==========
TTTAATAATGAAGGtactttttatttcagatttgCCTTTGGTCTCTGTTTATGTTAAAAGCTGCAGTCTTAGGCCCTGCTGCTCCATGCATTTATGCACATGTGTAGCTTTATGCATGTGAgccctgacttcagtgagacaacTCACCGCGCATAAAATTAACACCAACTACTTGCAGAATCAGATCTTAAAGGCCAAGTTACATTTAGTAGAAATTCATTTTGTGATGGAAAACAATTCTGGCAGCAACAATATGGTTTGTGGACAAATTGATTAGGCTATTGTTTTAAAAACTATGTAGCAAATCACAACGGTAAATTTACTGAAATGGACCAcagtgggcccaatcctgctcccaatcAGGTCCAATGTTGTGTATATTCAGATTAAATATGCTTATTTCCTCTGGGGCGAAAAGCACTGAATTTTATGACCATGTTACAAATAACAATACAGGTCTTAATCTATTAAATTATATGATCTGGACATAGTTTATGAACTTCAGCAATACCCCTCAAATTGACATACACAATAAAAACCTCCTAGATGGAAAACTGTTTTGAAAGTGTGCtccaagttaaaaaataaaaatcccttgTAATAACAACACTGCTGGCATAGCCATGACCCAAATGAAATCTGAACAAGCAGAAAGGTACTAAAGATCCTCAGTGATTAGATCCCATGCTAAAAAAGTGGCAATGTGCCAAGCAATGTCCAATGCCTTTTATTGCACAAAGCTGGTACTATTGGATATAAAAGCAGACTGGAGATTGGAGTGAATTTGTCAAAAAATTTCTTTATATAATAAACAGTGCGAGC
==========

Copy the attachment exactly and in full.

TTTAATAATGAAGGtactttttatttcagatttgCCTTTGGTCTCTGTTTATGTTAAAAGCTGCAGTCTTAGGCCCTGCTGCTCCATGCATTTATGCACATGTGTAGCTTTATGCATGTGAgccctgacttcagtgagacaacTCACCGCGCATAAAATTAACACCAACTACTTGCAGAATCAGATCTTAAAGGCCAAGTTACATTTAGTAGAAATTCATTTTGTGATGGAAAACAATTCTGGCAGCAACAATATGGTTTGTGGACAAATTGATTAGGCTATTGTTTTAAAAACTATGTAGCAAATCACAACGGTAAATTTACTGAAATGGACCAcagtgggcccaatcctgctcccaatcAGGTCCAATGTTGTGTATATTCAGATTAAATATGCTTATTTCCTCTGGGGCGAAAAGCACTGAATTTTATGACCATGTTACAAATAACAATACAGGTCTTAATCTATTAAATTATATGATCTGGACATAGTTTATGAACTTCAGCAATACCCCTCAAATTGACATACACAATAAAAACCTCCTAGATGGAAAACTGTTTTGAAAGTGTGCtccaagttaaaaaataaaaatcccttgTAATAACAACACTGCTGGCATAGCCATGACCCAAATGAAATCTGAACAAGCAGAAAGGTACTAAAGATCCTCAGTGATTAGATCCCATGCTAAAAAAGTGGCAATGTGCCAAGCAATGTCCAATGCCTTTTATTGCACAAAGCTGGTACTATTGGATATAAAAGCAGACTGGAGATTGGAGTGAATTTGTCAAAAAATTTCTTTATATAATAAACAGTGCGAGC